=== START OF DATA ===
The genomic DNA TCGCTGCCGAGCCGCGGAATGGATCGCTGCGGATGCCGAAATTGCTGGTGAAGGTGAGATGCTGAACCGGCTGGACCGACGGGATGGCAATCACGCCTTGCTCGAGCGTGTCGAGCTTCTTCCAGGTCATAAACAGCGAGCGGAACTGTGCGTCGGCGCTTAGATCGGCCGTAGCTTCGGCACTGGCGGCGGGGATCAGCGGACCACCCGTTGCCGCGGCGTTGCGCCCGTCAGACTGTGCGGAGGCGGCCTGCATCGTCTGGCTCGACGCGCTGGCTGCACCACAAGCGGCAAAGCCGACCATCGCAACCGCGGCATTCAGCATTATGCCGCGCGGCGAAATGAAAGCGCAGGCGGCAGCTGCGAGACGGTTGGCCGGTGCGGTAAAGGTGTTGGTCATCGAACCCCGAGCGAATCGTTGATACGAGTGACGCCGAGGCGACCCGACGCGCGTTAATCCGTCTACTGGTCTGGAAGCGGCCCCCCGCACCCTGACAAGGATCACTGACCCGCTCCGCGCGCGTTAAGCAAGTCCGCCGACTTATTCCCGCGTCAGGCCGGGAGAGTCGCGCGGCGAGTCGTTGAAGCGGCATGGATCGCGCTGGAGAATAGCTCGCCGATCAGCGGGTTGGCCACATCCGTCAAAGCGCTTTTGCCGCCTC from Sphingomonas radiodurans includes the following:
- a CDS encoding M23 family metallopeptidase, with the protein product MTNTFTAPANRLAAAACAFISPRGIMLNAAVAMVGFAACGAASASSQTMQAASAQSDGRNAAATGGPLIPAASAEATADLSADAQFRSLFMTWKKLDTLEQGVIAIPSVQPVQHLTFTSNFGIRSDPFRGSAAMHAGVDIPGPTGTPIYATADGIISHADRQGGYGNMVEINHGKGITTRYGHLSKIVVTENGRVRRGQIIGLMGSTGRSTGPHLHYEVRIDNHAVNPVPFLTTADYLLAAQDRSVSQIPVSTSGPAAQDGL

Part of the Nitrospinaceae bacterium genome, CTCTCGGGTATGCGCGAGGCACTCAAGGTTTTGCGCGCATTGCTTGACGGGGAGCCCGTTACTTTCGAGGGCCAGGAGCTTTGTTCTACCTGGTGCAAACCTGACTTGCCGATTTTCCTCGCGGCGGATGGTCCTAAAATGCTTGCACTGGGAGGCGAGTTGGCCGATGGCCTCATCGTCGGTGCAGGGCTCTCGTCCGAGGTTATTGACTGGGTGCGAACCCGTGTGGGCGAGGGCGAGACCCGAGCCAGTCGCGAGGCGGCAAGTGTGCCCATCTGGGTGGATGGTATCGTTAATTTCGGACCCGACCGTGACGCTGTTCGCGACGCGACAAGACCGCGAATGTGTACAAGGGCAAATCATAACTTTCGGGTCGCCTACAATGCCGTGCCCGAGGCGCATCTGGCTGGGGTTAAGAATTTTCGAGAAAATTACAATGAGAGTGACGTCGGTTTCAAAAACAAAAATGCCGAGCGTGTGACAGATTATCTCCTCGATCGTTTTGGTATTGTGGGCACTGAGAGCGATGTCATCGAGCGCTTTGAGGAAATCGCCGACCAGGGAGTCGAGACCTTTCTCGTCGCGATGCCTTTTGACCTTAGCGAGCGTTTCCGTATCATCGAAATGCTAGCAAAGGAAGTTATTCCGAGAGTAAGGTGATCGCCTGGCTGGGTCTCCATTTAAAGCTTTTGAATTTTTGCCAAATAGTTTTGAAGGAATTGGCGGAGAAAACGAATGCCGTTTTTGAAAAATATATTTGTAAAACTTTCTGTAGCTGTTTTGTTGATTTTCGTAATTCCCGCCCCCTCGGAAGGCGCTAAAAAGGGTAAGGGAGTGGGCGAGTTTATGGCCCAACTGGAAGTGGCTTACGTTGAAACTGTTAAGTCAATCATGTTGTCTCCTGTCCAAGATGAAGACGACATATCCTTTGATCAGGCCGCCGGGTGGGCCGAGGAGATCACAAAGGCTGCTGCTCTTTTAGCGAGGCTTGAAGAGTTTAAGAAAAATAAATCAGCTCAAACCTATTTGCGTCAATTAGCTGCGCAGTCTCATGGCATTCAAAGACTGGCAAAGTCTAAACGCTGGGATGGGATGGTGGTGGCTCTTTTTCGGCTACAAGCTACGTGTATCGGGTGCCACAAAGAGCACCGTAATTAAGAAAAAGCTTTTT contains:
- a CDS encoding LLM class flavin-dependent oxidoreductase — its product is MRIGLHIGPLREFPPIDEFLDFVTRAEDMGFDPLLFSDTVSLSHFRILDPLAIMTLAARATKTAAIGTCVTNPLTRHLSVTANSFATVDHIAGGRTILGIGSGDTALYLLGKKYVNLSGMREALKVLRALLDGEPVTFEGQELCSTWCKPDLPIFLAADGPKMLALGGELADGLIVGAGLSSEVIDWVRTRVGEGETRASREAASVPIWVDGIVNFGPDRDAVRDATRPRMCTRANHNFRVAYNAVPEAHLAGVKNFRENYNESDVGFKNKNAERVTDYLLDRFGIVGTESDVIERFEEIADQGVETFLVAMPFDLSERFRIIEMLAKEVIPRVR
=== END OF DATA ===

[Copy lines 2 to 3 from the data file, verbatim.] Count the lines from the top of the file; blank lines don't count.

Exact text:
- a CDS encoding M23 family metallopeptidase, with the protein product MTNTFTAPANRLAAAACAFISPRGIMLNAAVAMVGFAACGAASASSQTMQAASAQSDGRNAAATGGPLIPAASAEATADLSADAQFRSLFMTWKKLDTLEQGVIAIPSVQPVQHLTFTSNFGIRSDPFRGSAAMHAGVDIPGPTGTPIYATADGIISHADRQGGYGNMVEINHGKGITTRYGHLSKIVVTENGRVRRGQIIGLMGSTGRSTGPHLHYEVRIDNHAVNPVPFLTTADYLLAAQDRSVSQIPVSTSGPAAQDGL

Part of the Nitrospinaceae bacterium genome, CTCTCGGGTATGCGCGAGGCACTCAAGGTTTTGCGCGCATTGCTTGACGGGGAGCCCGTTACTTTCGAGGGCCAGGAGCTTTGTTCTACCTGGTGCAAACCTGACTTGCCGATTTTCCTCGCGGCGGATGGTCCTAAAATGCTTGCACTGGGAGGCGAGTTGGCCGATGGCCTCATCGTCGGTGCAGGGCTCTCGTCCGAGGTTATTGACTGGGTGCGAACCCGTGTGGGCGAGGGCGAGACCCGAGCCAGTCGCGAGGCGGCAAGTGTGCCCATCTGGGTGGATGGTATCGTTAATTTCGGACCCGACCGTGACGCTGTTCGCGACGCGACAAGACCGCGAATGTGTACAAGGGCAAATCATAACTTTCGGGTCGCCTACAATGCCGTGCCCGAGGCGCATCTGGCTGGGGTTAAGAATTTTCGAGAAAATTACAATGAGAGTGACGTCGGTTTCAAAAACAAAAATGCCGAGCGTGTGACAGATTATCTCCTCGATCGTTTTGGTATTGTGGGCACTGAGAGCGATGTCATCGAGCGCTTTGAGGAAATCGCCGACCAGGGAGTCGAGACCTTTCTCGTCGCGATGCCTTTTGACCTTAGCGAGCGTTTCCGTATCATCGAAATGCTAGCAAAGGAAGTTATTCCGAGAGTAAGGTGATCGCCTGGCTGGGTCTCCATTTAAAGCTTTTGAATTTTTGCCAAATAGTTTTGAAGGAATTGGCGGAGAAAACGAATGCCGTTTTTGAAAAATATATTTGTAAAACTTTCTGTAGCTGTTTTGTTGATTTTCGTAATTCCCGCCCCCTCGGAAGGCGCTAAAAAGGGTAAGGGAGTGGGCGAGTTTATGGCCCAACTGGAAGTGGCTTACGTTGAAACTGTTAAGTCAATCATGTTGTCTCCTGTCCAAGATGAAGACGACATATCCTTTGATCAGGCCGCCGGGTGGGCCGAGGAGATCACAAAGGCTGCTGCTCTTTTAGCGAGGCTTGAAGAGTTTAAGAAAAATAAATCAGCTCAAACCTATTTGCGTCAATTAGCTGCGCAGTCTCATGGCATTCAAAGACTGGCAAAGTCTAAACGCTGGGATGGGATGGTGGTGGCTCTTTTTCGGCTACAAGCTACGTGTATCGGGTGCCACAAAGAGCACCGTAATTAAGAAAAAGCTTTTT contains: